Snapchat has Tagboard to thanks for reach beyond the smartphone
Get ready to start seeing Snapchat in the real world and on TV.
The youth-oriented app is working with Tagboard to push Snaps beyond the mobile phone and onto bigger screens. It’s a move that could help Snapchat boost its overall footprint and attract new users, something that’s sorely needed.
Snap Inc is now a public company, and so far it’s not doing much to impress. Getting out into the real world is a big opportunity to reach new people. That’s where Tagboard comes in.
Getting a Snap up on a jumbotron isn’t as easy as it may seem. Software provider Tagboard revealed for the first time on Tuesday that it has worked intimately with Snap Inc. over the past year to help single snaps, Snapchat Stories, and Snapcodes appear on TV and in sports stadiums.
Tagboard, a five-year-old software company, works with all the major social platforms Facebook, Instagram, Twitter, YouTube but had never before been able to speak about their work with the youngest social app, Snapchat. But now that Snap is maturing and under the scrutiny of Wall Street, the lips of its partners apparently have been loosened. Snap did not comment for this story.
If you’ve seen a Snap outside of the app, it it very likely its thanks to Tagboard. The company put snaps on television for the first time as part of its partnership with Snap during the 2016 Billboard Latin Music Awards.
Tagboard has worked with major sports teams like the Seattle Mariners and the Minnesota Vikings and major TV networks like Telemundo and NBC’s Golf Channels. The team has also partnered with concerts like Capital One Jamfest.
“Everything that we do, everything is relationship-based,” said Josh Decker, CEO of Tagboard. “A lot of that has to do with trust. The people that we work with at Snap are some of the best people that we work with, and theyre looking for ways to support us.”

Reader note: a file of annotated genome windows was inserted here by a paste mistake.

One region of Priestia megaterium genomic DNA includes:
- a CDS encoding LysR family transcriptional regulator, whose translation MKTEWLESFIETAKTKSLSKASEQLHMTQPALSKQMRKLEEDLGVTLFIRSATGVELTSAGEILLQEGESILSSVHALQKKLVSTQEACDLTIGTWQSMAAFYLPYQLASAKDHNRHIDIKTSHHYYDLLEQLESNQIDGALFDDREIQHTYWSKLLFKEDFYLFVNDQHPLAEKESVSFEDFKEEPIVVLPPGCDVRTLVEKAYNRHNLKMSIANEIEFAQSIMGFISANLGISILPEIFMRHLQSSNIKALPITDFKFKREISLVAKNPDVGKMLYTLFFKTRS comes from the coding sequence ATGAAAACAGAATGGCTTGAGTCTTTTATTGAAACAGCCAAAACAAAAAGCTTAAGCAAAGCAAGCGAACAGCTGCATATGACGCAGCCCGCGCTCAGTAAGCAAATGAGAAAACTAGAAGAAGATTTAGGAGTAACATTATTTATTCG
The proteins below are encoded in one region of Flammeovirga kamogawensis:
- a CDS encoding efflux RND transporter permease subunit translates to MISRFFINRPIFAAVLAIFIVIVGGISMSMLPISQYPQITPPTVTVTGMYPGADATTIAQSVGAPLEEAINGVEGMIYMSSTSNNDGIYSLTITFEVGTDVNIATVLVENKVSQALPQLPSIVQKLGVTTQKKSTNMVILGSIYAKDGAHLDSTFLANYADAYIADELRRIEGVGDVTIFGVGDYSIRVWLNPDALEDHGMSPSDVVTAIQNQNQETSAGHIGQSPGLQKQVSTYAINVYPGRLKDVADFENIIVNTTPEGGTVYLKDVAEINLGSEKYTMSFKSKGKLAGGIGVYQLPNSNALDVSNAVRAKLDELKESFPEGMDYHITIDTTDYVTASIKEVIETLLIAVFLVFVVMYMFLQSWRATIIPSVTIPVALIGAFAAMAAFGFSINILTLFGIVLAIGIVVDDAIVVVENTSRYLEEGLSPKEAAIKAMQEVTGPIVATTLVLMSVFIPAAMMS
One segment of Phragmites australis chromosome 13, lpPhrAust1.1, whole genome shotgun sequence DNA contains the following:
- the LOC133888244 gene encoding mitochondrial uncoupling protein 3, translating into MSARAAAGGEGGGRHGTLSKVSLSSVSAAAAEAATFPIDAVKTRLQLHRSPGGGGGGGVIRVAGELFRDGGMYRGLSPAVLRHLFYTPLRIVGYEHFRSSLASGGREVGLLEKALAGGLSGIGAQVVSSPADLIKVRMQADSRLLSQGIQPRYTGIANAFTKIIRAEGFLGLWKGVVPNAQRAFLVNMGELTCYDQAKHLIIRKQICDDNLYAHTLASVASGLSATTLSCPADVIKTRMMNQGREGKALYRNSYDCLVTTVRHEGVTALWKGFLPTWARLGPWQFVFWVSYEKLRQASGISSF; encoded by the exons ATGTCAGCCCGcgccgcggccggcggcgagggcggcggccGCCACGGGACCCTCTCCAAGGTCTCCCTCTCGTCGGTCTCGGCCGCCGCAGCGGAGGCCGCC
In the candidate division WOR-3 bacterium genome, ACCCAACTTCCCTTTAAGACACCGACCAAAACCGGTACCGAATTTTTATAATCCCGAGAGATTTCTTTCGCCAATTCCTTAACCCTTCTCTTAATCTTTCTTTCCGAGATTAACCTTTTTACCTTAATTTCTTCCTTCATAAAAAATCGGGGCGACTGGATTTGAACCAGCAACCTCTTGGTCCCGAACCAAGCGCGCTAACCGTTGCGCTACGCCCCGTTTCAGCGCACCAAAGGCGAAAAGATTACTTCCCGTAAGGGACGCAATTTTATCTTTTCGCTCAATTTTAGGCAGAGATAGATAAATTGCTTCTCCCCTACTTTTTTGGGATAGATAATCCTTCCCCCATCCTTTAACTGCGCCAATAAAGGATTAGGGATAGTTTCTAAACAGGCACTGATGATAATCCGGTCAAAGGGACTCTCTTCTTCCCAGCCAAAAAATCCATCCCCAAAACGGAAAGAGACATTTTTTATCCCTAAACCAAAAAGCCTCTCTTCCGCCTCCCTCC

Why can’t Snapchat and the TV networks or the sports leagues just do this by themselves? Formatting and distributing the snaps just isn’t that easy, for one, and Tagboard specializes in these types of relationships, Decker said.
Such a partnership is good for Snapchat’s reach is vastly expanded with Tagboard. “We help Snapchat grow and maintain that audience and helps increase the size of the community,” Decker said.
Tagboard would not share any numbers but said clients were often happy with the results of a Snapchat display. The New Orleans Pelicans doubled its Snapchat follower base within the first month of displaying a Snapcode on the screens of the stadium by using Tagboard.
“It’s creating FOMO when you see it up on the screen. It’s super easy for people to pull out their phones and snap, follow the team, connect with them,” Decker said.
While Snapchat doesn’t have hashtags or easily embeddable content unlike Facebook, Instagram, Twitter, and YouTube Decker said partners still see a lot of usage and benefit outside of seeing the display primarily due to the “Snap to Follow” or the “Snap to Unlock” features.
Fans “take the experience home with them through the Snapchat app. Every time you use [the code with Tagboard] you get more users. Every time,” Decker said.
There’s potentially a lot of opportunity for Snapchat to grow, as well, as long as companies still see the value. Decker said only a small portion of its more than 1,000 clients uses Snapchat and the current software and display offering has operated like a limited beta program for the last year.
But is there a bright future for Snapchat? Facebook continues to copy its best features. Earlier Tuesday, Facebook-owned Instagram released its latest copycat.
Decker and Tagboard are bullish on Snapchat. “It’s a very unique perspective, culture even,” Decker said. “When Im seeing Snapchat content on the news or in broadcast, its adding such a unique perspective, unique content that I really enjoy.”